As Bihar struggles to contain the outbreak of Acute Encephalitis Syndrome, which has claimed the lives of 127 children so far, Odisha seems to have learnt its lesson following AES deaths in Malkangiri in 2016.
Timely precautionary measures by the State government have ensured no child has died due Japanese Encephalitis and AES in Malkangiri since 2017.
In 2016, at least 103 children had died due to JE and AES outbreak in the district, prompting the administration, health officials and locals to be more prepared against the two diseases. A majority of them had developed AES after consuming Cassia occidentalis beans, locally known as ‘bada chakunda’. Anthraquinone, a toxin found in the plant, was responsible for causing encephalopathy among the children in the district.
Dr. Shobha Malini, associate professor of community medicine at Saheed Laxman Nayak Medical College , Koraput, said strict watch was kept on AES-prone regions in Malkangiri ahead of the monsoon season. Cases of AES are usually reported in the beginning of monsoon and continue till October.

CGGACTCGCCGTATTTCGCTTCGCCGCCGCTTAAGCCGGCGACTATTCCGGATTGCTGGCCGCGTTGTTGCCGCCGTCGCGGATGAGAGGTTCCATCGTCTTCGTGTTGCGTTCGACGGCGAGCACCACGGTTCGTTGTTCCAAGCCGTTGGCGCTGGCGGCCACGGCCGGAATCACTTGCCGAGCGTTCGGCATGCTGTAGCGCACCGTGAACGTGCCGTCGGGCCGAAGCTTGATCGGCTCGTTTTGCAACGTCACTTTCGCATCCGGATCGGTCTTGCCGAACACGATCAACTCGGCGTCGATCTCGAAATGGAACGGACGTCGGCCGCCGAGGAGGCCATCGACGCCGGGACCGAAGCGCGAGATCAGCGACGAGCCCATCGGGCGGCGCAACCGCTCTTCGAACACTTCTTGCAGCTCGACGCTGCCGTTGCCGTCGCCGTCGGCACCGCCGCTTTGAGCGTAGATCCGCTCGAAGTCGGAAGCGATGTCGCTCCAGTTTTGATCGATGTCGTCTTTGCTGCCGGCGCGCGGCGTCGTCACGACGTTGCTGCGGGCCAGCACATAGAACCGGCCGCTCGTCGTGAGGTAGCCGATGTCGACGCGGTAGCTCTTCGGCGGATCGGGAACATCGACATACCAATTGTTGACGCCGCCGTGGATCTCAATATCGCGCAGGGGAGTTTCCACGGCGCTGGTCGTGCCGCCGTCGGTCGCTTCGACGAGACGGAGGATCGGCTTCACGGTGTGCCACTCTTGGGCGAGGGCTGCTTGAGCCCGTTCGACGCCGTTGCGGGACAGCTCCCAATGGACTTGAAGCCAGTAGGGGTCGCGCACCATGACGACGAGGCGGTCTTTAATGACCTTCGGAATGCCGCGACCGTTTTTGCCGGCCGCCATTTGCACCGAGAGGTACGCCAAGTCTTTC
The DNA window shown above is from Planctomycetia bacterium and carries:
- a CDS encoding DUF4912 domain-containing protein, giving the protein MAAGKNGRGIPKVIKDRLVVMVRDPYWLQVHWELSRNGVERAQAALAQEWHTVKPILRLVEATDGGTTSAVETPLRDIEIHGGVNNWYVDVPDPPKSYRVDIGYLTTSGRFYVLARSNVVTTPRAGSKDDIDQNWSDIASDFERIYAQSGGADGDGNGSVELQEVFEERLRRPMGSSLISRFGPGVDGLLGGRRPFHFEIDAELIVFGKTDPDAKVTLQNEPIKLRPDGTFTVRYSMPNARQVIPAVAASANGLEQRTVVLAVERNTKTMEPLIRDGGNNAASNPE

“A major preventive measure against AES is regular clearing of bushes of Cassia occidentalis plants and motivating tribals not to let their children eat beans of the plant,” said Dr. Ajit Kumar Mohanty, chief district medical officer, Malkangiri.
With the aid of village committees and health workers, tribals living in remote areas became aware of the dangers of consuming Cassia occidentalis and started taking precautions, the CDMO said.
Vaccination is a major weapon against AES. In December 2016, a 15-day-long mass vaccination programme against JE and AES was initiated in Malkangiri with the inoculation of over 2,18,000 children up to the age of five.
“Vaccination against JE and AES has been included in the immunisation programme for children throughout Odisha and children are being vaccinated against the same at nine months and 18 months. In Malkangiri, all children under the age of five are getting booster doses of the vaccine,” said Dr. Malini.
The district headquarter hospital in Malkangiri was renovated to have a six-bed ICU, a paediatric ward to accommodate 50 patients and four ventilators.
ASHA volunteers and Anganwadi workers were provided special kits to administer medication in case of emergency.